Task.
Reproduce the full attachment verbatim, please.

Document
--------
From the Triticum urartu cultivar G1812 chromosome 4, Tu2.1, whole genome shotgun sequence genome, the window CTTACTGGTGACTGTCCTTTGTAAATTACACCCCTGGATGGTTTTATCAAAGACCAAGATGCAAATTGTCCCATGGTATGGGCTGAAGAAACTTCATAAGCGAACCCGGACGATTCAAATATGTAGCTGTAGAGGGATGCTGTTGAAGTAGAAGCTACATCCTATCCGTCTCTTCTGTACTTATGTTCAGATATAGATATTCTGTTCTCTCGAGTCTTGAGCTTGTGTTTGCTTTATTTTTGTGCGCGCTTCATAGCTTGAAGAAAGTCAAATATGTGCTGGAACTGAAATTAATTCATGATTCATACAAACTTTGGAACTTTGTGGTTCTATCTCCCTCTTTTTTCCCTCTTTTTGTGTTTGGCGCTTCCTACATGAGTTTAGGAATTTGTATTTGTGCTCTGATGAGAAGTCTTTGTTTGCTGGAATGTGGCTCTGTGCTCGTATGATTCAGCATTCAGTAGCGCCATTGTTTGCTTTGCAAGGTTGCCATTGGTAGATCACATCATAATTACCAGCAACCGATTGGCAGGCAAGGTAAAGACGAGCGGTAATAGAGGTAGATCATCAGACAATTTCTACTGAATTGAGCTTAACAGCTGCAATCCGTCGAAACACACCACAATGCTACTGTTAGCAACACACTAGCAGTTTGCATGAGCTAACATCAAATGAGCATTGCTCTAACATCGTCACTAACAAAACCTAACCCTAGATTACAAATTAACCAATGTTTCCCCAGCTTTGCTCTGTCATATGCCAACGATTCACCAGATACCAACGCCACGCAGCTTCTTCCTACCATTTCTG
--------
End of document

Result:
From the Triticum urartu cultivar G1812 chromosome 4, Tu2.1, whole genome shotgun sequence genome, the window CTTACTGGTGACTGTCCTTTGTAAATTACACCCCTGGATGGTTTTATCAAAGACCAAGATGCAAATTGTCCCATGGTATGGGCTGAAGAAACTTCATAAGCGAACCCGGACGATTCAAATATGTAGCTGTAGAGGGATGCTGTTGAAGTAGAAGCTACATCCTATCCGTCTCTTCTGTACTTATGTTCAGATATAGATATTCTGTTCTCTCGAGTCTTGAGCTTGTGTTTGCTTTATTTTTGTGCGCGCTTCATAGCTTGAAGAAAGTCAAATATGTGCTGGAACTGAAATTAATTCATGATTCATACAAACTTTGGAACTTTGTGGTTCTATCTCCCTCTTTTTTCCCTCTTTTTGTGTTTGGCGCTTCCTACATGAGTTTAGGAATTTGTATTTGTGCTCTGATGAGAAGTCTTTGTTTGCTGGAATGTGGCTCTGTGCTCGTATGATTCAGCATTCAGTAGCGCCATTGTTTGCTTTGCAAGGTTGCCATTGGTAGATCACATCATAATTACCAGCAACCGATTGGCAGGCAAGGTAAAGACGAGCGGTAATAGAGGTAGATCATCAGACAATTTCTACTGAATTGAGCTTAACAGCTGCAATCCGTCGAAACACACCACAATGCTACTGTTAGCAACACACTAGCAGTTTGCATGAGCTAACATCAAATGAGCATTGCTCTAACATCGTCACTAACAAAACCTAACCCTAGATTACAAATTAACCAATGTTTCCCCAGCTTTGCTCTGTCATATGCCAACGATTCACCAGATACCAACGCCACGCAGCTTCTTCCTACCATTTCTG